Indigeneity And Food (Penerbit UKM)
Penerbit: Penerbitan UKM
Mukasurat: 285 muka surat
Tahun terbitan: 2021
lndigeneity and Food: Politics, Transnationalism & Social Inclusion takes you on a journey to fulfil this metaphysical quest, constantly oscillating between anxiety and bliss. The first part of the journey revisits the sources of our everyday food, starting with lush jungles yielding regenerative flora and wildlife, for which both its natural environment and gatekeepers are in dire need of protection. The transformational process of raw foodstuff in food manufacturing plants questions our social representations of authenticity and indigeneity: a Japanese case study gives us some insightful answers to the conditioning process - in all meanings of the term - of indigenous foods. The journey continues with the great voyages of old, spanning from the classical era to Renaissance. The book investigates the lost Middle-eastern origins of the mythical hummus and take us back to the time of the great spice race in the Malay archipelago, which contributed to the rise of creolised merchant communities. The intriguing cuisine of these Peranakan communities is rigorously described in one of the chapters, while the transnational culinary ties between the Fujian province of China and the Chinese-Hokkien community in Malaysia is astutely scrutinised. Another of these great voyages leads us to India, where we learn more about Ayurveda or "food as medicine", in the ancient belief system of Hindu India. More than a simple deciphering of ayurvedic food, the authors venture into conceptualising the transection of a Hindu-based cosmovision of food with the collective psyche of two Muslim yet multi-ethnic societal models such as Malaysia and Indonesia. Beyond nostalgia for origins lies the last layer that cements a sense of ontological security: sense of belonging. Sense of belonging can be unveiled during the everyday unpacking of an American meal-kit, or while buying street food in one's own neighbourhood, or even at the occasion of consuming glamourous dishes in a hipster café. All these experiences question in different ways our own degree of food nationalism versus our appetite for social inclusion. The answer to the quest for ontological security through the magnifying lens of food and cuisines may not lie within the postcolonial and controversial concept of indigeneity. In contrast, the conditions for producing the alternate construct of food indigenousness might prove a much more rewarding scientific project. The foundations for such a programmatic research are laid in the conclusion of this fascinating and multi-layered edited volume.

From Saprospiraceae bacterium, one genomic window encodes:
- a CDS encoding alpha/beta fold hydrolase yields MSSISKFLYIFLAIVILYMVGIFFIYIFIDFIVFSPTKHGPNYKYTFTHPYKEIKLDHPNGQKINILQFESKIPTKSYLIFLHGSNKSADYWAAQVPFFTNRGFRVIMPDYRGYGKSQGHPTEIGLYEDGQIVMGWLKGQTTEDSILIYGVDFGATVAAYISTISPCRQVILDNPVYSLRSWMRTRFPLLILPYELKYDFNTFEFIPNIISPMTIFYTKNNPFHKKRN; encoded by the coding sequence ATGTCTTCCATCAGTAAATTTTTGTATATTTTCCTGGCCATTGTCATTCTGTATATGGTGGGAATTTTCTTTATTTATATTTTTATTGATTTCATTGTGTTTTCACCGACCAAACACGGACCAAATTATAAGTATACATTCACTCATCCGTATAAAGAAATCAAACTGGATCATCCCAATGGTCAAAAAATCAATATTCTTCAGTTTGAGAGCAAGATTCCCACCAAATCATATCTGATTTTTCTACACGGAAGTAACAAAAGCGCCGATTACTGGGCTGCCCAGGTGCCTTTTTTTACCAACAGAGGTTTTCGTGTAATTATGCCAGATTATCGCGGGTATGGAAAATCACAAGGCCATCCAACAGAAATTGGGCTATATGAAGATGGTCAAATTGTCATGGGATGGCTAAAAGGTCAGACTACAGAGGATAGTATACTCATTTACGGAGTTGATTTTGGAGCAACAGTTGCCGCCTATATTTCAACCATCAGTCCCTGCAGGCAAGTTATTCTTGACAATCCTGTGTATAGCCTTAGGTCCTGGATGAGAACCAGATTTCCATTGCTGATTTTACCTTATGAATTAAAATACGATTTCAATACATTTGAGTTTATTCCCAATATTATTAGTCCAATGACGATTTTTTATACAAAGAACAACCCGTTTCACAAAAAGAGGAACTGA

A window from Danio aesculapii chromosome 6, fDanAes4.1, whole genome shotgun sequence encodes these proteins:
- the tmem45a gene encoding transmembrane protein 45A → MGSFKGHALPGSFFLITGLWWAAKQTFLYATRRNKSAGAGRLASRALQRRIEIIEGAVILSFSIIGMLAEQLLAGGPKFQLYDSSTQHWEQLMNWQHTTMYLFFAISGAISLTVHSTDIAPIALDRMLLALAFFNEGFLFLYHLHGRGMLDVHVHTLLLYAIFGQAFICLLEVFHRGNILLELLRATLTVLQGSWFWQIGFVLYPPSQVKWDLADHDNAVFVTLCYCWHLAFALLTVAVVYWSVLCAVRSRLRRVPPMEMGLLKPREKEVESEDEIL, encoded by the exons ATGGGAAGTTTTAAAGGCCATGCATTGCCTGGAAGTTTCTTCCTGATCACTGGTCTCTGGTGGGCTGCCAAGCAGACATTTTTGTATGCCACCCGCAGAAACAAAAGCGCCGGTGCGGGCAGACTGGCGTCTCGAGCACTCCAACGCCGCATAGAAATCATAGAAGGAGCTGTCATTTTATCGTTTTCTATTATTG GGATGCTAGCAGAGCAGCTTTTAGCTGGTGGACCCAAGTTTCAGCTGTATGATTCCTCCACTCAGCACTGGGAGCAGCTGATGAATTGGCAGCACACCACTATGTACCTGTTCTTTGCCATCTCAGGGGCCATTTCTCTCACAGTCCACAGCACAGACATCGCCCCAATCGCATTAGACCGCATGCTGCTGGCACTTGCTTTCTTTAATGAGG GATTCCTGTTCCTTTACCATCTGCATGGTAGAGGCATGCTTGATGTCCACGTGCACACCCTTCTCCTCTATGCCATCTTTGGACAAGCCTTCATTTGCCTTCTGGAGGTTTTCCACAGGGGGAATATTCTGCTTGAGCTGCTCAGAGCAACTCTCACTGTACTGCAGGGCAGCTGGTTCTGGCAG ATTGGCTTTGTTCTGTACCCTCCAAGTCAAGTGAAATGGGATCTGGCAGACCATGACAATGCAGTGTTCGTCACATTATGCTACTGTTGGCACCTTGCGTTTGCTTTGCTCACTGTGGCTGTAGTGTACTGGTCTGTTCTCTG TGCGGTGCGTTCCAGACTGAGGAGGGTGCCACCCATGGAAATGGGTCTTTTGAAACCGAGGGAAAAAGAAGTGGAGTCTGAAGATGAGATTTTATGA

ERIC OLMEDO, PhD., is a sociologist by training. He is currently a Principal Research Fellow at the Institute of Ethnic Studies (KITA), at Universiti Kebangsaan Malaysia (UKM): The National University of Malaysia, where he leads the Professional Engagement Division. He is listed as expert in workforce development and capacity building for tourism and hospitality industry sectors by various international agencies; as such he has led fieldwork missions on behalf of the French Development Agency, the African Development Bank and the World Bank. These missions took place in Europe, South Africa as well as Central and Southeast Asia. Deemed as an expert in sustainable food systems, he contributed to the UNESCO Parma Declaration dated 13 September 2019. RACHEL CHAN SUET KAY, PhD., is a Research Fellow at the Institute of Ethnic Studies, National University of Malaysia. She specialises in cultural sociology, having written on cultural capital flows between East Asia and the West, and most recently, cultural heritage. She received her PhD in Sociology and MA in Sociology by Research from the University of Malaya; and a BSc (Hons) in Sociology and Diploma in Economics from the University of London.